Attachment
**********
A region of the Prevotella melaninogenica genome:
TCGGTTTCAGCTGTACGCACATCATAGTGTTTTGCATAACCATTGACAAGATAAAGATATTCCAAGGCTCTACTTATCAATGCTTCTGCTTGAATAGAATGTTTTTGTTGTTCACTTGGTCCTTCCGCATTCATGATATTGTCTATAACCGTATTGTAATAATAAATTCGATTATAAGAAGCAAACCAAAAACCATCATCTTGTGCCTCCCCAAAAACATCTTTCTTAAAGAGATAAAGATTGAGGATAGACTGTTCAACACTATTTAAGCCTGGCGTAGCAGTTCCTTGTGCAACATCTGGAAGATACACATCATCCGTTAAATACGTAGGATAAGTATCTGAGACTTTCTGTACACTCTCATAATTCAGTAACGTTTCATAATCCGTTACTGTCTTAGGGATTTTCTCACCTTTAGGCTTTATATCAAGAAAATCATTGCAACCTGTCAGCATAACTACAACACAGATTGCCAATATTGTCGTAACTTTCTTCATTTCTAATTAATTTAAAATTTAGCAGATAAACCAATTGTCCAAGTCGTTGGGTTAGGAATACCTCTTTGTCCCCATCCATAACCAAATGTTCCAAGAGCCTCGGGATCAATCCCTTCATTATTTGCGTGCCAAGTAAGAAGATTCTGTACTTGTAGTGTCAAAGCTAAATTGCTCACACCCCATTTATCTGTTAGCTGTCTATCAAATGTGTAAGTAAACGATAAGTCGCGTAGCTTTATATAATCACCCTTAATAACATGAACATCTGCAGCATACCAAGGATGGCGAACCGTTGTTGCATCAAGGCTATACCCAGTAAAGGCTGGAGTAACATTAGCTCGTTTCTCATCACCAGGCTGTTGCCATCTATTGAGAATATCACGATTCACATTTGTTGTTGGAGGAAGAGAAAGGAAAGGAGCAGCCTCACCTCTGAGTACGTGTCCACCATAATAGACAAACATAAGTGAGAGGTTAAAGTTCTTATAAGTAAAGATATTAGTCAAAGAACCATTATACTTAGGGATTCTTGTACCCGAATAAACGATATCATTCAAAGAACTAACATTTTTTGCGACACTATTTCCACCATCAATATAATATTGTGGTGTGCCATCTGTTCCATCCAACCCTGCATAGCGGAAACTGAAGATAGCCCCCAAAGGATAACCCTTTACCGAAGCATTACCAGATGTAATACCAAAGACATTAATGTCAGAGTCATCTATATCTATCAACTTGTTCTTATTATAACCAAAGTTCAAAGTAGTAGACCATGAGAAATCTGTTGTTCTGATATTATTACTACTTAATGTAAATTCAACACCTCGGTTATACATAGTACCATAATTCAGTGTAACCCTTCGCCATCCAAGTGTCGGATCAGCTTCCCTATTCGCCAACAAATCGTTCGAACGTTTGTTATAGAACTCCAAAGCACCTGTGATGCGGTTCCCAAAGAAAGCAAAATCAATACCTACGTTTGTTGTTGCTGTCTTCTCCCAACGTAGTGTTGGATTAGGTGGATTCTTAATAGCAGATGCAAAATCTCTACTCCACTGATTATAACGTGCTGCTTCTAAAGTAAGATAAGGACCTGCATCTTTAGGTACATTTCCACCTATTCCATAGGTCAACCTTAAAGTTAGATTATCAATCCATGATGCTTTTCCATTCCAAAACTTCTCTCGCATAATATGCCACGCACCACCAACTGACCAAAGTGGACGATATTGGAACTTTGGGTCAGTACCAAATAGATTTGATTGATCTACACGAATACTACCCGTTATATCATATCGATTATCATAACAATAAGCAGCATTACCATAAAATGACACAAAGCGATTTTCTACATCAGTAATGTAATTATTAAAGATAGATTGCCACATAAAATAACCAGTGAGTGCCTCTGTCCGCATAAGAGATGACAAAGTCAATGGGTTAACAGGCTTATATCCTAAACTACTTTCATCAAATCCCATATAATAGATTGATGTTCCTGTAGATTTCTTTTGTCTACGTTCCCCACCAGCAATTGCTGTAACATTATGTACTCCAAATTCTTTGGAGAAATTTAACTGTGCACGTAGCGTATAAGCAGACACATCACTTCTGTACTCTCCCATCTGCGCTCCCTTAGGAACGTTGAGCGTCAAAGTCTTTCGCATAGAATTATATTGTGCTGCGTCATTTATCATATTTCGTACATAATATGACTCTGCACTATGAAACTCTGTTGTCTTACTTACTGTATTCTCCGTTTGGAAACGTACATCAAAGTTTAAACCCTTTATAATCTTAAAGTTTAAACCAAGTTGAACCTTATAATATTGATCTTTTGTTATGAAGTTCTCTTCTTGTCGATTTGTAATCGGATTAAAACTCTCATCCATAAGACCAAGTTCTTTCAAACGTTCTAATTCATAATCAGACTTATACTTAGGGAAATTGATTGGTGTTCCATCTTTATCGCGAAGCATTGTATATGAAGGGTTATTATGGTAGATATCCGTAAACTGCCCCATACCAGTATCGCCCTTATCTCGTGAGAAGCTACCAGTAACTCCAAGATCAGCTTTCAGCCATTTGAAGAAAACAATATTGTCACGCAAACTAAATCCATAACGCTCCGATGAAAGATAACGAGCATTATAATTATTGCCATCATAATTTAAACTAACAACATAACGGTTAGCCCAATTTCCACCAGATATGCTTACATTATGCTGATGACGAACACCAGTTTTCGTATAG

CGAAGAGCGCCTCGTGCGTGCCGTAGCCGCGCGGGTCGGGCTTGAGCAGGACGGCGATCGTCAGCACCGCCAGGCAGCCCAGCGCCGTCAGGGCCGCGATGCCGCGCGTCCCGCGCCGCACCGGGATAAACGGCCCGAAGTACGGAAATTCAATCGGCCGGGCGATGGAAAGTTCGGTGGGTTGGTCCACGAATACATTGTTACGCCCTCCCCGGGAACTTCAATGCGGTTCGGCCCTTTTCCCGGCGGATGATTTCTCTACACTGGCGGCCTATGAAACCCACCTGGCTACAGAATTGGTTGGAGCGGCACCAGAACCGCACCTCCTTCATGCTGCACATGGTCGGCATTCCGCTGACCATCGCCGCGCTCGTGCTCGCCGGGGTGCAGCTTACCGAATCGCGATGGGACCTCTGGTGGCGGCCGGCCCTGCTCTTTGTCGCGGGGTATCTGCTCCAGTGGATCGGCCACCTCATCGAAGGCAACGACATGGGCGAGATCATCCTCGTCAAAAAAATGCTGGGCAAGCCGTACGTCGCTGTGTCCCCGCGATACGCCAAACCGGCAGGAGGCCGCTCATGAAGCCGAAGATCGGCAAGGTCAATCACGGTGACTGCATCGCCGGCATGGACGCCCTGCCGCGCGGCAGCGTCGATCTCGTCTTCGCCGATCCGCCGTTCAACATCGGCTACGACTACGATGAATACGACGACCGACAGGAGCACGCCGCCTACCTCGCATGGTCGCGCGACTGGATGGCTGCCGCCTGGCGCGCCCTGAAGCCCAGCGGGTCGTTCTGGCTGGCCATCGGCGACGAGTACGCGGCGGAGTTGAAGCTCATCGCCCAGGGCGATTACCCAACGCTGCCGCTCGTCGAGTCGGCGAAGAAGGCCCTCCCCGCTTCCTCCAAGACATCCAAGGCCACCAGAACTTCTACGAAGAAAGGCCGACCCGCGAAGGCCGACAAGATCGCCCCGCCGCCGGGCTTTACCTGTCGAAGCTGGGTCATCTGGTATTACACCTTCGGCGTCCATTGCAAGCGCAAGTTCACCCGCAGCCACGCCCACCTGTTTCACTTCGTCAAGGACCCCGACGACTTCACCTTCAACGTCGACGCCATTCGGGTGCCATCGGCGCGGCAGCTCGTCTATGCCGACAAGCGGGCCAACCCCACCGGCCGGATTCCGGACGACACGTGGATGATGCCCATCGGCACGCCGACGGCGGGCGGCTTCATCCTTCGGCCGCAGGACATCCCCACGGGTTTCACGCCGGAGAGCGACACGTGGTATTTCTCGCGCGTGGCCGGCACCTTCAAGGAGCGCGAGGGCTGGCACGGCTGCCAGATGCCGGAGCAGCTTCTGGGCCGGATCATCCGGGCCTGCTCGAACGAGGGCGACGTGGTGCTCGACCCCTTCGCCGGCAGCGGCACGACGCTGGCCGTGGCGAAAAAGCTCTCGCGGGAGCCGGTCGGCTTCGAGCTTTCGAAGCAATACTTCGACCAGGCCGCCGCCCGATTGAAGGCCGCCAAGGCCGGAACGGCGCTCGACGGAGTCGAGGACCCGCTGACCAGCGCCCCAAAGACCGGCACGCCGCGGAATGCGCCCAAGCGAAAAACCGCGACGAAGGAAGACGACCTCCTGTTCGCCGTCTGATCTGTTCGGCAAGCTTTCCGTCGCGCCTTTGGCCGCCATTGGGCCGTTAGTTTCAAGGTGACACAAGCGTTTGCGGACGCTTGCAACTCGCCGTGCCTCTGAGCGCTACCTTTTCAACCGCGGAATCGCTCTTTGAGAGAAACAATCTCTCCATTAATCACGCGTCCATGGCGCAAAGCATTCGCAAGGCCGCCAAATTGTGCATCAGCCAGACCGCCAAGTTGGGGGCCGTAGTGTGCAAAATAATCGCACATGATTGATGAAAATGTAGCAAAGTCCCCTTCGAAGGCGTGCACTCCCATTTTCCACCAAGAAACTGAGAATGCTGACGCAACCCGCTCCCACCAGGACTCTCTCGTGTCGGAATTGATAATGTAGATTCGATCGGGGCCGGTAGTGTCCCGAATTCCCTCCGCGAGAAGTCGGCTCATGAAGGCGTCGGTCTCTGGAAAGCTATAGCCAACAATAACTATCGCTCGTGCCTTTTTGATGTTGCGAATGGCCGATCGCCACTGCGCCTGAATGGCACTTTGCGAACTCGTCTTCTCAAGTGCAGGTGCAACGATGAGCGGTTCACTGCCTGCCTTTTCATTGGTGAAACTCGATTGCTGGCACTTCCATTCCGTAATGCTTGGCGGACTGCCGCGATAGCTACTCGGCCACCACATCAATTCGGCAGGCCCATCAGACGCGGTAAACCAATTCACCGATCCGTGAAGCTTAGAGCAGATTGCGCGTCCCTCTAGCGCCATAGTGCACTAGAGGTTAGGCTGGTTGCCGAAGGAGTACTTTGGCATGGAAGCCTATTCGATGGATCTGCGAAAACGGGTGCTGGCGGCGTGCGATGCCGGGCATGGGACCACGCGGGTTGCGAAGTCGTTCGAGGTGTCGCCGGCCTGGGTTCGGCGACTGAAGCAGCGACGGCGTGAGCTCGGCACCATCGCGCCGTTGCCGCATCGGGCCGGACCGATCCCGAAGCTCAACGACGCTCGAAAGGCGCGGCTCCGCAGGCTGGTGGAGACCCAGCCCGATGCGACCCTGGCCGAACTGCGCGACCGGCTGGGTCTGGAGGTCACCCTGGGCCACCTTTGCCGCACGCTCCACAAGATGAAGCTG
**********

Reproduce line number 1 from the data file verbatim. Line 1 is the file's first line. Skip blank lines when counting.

A region of the Prevotella melaninogenica genome: